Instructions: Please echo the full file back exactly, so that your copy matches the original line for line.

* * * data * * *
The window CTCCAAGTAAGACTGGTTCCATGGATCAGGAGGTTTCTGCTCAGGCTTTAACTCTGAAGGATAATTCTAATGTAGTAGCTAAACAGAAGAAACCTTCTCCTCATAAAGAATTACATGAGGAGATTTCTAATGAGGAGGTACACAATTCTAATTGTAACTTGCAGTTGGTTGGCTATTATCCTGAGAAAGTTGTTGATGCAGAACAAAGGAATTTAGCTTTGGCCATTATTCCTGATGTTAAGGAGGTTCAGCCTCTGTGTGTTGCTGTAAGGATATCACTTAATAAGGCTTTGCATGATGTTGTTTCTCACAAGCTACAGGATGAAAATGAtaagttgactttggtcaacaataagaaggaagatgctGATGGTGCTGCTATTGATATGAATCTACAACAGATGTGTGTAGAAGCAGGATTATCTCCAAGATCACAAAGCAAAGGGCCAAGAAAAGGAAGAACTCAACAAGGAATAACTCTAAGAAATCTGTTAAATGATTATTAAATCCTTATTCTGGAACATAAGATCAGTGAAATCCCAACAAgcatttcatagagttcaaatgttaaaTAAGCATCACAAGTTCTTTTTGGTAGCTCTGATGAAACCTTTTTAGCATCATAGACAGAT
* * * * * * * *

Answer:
The window CTCCAAGTAAGACTGGTTCCATGGATCAGGAGGTTTCTGCTCAGGCTTTAACTCTGAAGGATAATTCTAATGTAGTAGCTAAACAGAAGAAACCTTCTCCTCATAAAGAATTACATGAGGAGATTTCTAATGAGGAGGTACACAATTCTAATTGTAACTTGCAGTTGGTTGGCTATTATCCTGAGAAAGTTGTTGATGCAGAACAAAGGAATTTAGCTTTGGCCATTATTCCTGATGTTAAGGAGGTTCAGCCTCTGTGTGTTGCTGTAAGGATATCACTTAATAAGGCTTTGCATGATGTTGTTTCTCACAAGCTACAGGATGAAAATGAtaagttgactttggtcaacaataagaaggaagatgctGATGGTGCTGCTATTGATATGAATCTACAACAGATGTGTGTAGAAGCAGGATTATCTCCAAGATCACAAAGCAAAGGGCCAAGAAAAGGAAGAACTCAACAAGGAATAACTCTAAGAAATCTGTTAAATGATTATTAAATCCTTATTCTGGAACATAAGATCAGTGAAATCCCAACAAgcatttcatagagttcaaatgttaaaTAAGCATCACAAGTTCTTTTTGGTAGCTCTGATGAAACCTTTTTAGCATCATAGACAGAT